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AnchorThe Fishing Village

One of our historic buildings is named the LeClair Fishing Shed and it currently houses exhibits that bring to life the three main types of fishing done by our Two Rivers' commercial fishing fleet.

AnchorGill Net Fishing

The gill net is made up of the mesh, the floats, and the leads. The nets are laid into the lake in waters up to 300 feet deep. The leads are placed on the bottom of the net to hold the net down and the floats (the earliest were made of wood, and later were made of aluminum) are placed along the top edge of the net to hold it taut and upright along the bottom. It's like a long fence that the fish attempt to swim through. They are then caught by the gills and tangled in the mesh. They do not live long after they are caught in the net, but the cold water at the bottom of the lake keeps them fresh. Gill nets will lay on the bottom for a week before being retrieved. Generally there was 1000 feet of net packed into one net box and four to six boxes of nets were tied together to make up one set of nets.

AnchorPound Net Fishing

The pound net (also called a pond net) is essentially a fish trap set several hundred feet from shore in 20 - 30 feet of water. This type of fishing required the fisherman to pound six to eight wooden pilings into the lake bottom near shore; the pound net was strung between the poles; the lead to the net was stretched to shore to divert migrating fish; the "heart" of the net is where fish following the lead are enclosed and forced to swim into the pound. To harvest fish from the pound an open boat was used to float into the pound after lowering one side of the net slightly; then by gathering up the net onto the boat the fish could be corralled into a small area and scooped up by the fishermen.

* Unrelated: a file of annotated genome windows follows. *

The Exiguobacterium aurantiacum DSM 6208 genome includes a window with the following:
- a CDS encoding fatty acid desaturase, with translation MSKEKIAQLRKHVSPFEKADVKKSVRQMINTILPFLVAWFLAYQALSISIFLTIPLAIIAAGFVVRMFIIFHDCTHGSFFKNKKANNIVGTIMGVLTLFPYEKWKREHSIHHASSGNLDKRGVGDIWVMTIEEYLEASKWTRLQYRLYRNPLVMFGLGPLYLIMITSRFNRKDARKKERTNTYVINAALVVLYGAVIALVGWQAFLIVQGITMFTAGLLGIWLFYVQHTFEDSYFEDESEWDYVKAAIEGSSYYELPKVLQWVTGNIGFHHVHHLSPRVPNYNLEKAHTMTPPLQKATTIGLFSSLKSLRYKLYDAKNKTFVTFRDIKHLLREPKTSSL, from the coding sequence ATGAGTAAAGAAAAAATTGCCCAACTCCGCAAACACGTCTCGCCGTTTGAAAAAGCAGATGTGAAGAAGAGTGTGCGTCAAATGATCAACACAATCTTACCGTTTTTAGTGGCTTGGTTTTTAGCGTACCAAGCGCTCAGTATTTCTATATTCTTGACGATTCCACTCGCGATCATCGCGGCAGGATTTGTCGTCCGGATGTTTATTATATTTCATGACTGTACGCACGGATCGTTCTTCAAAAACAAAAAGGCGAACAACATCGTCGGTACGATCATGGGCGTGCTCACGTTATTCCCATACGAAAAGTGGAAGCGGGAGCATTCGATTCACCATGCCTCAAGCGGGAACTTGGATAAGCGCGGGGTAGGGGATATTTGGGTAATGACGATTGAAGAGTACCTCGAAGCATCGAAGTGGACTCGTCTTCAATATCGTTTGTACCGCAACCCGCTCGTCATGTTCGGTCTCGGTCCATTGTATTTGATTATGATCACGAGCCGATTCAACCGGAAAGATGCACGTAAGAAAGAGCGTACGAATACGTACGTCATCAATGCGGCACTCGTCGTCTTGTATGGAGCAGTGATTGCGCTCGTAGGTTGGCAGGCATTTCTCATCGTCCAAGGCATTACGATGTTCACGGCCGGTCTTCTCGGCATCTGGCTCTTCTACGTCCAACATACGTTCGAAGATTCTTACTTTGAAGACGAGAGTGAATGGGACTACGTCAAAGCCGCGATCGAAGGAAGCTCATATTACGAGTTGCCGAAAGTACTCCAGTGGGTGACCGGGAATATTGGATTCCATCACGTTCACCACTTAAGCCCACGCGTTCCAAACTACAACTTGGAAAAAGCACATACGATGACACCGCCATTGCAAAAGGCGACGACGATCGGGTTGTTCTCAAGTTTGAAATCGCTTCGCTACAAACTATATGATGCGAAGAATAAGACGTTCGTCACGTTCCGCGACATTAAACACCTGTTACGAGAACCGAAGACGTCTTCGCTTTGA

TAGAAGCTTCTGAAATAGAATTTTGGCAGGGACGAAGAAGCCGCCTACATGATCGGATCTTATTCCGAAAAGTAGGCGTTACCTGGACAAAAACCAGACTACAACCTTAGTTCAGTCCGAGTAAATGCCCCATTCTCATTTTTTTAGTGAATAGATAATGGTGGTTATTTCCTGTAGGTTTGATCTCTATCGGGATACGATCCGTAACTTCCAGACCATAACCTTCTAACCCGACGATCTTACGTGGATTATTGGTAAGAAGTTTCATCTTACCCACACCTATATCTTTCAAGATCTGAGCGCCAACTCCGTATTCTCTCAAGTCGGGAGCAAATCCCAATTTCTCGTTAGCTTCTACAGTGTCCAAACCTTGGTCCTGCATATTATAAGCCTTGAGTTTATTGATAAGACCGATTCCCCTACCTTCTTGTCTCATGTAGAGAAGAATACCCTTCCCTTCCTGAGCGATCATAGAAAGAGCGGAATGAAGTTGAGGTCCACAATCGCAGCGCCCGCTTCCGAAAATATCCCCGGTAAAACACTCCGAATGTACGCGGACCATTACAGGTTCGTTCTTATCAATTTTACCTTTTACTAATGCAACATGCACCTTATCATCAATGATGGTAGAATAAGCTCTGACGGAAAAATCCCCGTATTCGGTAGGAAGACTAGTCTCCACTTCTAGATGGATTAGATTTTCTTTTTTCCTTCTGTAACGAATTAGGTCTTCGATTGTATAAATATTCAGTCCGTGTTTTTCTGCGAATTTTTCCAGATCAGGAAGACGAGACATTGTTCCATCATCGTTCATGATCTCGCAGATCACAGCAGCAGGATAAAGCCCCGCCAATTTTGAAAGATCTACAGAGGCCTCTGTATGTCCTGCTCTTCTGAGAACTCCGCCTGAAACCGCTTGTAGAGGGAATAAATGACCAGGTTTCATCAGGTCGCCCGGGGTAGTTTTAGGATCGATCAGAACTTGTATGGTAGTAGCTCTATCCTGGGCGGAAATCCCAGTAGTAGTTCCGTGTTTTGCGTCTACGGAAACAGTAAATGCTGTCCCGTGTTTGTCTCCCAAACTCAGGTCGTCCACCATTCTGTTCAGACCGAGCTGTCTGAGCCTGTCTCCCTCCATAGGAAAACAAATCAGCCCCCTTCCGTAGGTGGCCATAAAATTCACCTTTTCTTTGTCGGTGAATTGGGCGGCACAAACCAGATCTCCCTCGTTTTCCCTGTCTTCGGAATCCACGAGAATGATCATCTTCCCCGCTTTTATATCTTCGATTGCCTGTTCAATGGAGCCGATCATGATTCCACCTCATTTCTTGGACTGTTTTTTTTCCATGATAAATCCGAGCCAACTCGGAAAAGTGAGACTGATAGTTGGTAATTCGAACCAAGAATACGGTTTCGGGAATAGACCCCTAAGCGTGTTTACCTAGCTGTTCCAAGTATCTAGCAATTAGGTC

In this style of fishing the boats go out into the lake and pull a net behind the boat and near the bottom. Wooden planks called otter doors help to keep the mouth of the net open while it's towed behind the boat. When the net is filled with fish it is pulled up to the boat and taken aboard via a hydraulic platform. This is the style of fishing that brings us fresh smelt, a small style of herring, that is served up fresh at our yearly smelt fries.


This is a small net easily moved and set. Fish follow the lead and are funneled into the pot. When Harvesting, the net is heaved on the deck of the boat and the pot is opened. Whitefish are caught in a trapnet.


Working aboard a commercial fishing boat circa 1945

Whitefish : Fresh Water Catch to Fine Dining Feast

"Whitefish: Fresh Water Catch to
Fine Dining Feast"

Whitefish : Fresh Water Catch to Fine Dining Feast

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